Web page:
The Future Role of District Heating in Great Britain
Salman Siddiqui, UCL Energy Institute
Several options exist to decarbonise the provision of heat in the built environment, some which include a high degree of electrification of low temperature heat demand. With the high level of electrification, it is expected that a large share of this in future scenarios will be from variable renewable generation. District heating networks are a technology that allow centralised heat generation to be distributed and allows a more diverse range of heat sources to be used taking advantage of the efficiencies and economies of scale including the integration of thermal energy storage due to its potential in peak load shifting.
Integration of heat and electricity networks is a promising opportunity to manage and mitigate temporal imbalances of supply and demand in an energy system with a high fraction of variable renewable generation. Supply and demand follow different patterns in different domains and integrating them can lead to synergies in generation, storage and consumption, resulting in a higher reliability, flexibility and efficiency for the energy system. This flexibility is important for the security of supply for the electricity grid and may have more profound economic benefits, replacing the need for costly grid scale electricity storage. Both the carbon intensity and cost of electricity generated hour by hour will vary depending on the demand and amount of renewable generation available while the supply of wind power is seasonally correlated with heat demand.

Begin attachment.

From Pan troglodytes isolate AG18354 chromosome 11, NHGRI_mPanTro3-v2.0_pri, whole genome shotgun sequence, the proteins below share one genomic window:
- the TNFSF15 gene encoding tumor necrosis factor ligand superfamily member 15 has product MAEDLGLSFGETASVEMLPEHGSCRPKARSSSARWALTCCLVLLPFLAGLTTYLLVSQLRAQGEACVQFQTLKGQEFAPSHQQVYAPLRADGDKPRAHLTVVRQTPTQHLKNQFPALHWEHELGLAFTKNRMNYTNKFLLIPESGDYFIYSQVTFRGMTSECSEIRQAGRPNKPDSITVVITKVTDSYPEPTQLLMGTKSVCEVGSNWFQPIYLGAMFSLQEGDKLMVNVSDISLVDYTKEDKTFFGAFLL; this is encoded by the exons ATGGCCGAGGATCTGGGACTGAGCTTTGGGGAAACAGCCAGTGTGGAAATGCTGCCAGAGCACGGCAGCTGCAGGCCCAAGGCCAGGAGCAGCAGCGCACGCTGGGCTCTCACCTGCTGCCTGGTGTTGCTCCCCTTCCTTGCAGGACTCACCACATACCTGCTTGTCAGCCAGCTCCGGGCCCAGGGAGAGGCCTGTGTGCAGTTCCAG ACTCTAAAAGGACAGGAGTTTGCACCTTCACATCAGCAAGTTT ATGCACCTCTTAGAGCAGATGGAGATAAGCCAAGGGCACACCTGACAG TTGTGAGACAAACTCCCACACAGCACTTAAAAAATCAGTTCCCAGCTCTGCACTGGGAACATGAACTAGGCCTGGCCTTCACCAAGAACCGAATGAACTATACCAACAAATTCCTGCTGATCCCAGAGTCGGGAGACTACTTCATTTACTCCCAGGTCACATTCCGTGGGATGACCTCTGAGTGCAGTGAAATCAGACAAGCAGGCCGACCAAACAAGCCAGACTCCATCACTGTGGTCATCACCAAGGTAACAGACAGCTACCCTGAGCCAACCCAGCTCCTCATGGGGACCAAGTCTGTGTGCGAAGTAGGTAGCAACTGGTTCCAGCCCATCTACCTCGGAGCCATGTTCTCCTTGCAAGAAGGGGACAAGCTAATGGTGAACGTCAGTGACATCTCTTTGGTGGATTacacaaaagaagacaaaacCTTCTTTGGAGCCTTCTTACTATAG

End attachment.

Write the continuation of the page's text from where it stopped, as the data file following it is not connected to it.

Existing studies on the potential of district heating in Britain address this issue inadequately and whole system economic optimisation studies fail to capture the operation of thermal energy storage in sufficient temporal resolution with real meteorology and grid electricity pricing. This research aims to further the understanding of the role of district heating in integrating variable renewable generation to achieve a low carbon energy system and how district heating infrastructure may be developed to maximise benefits to the whole system.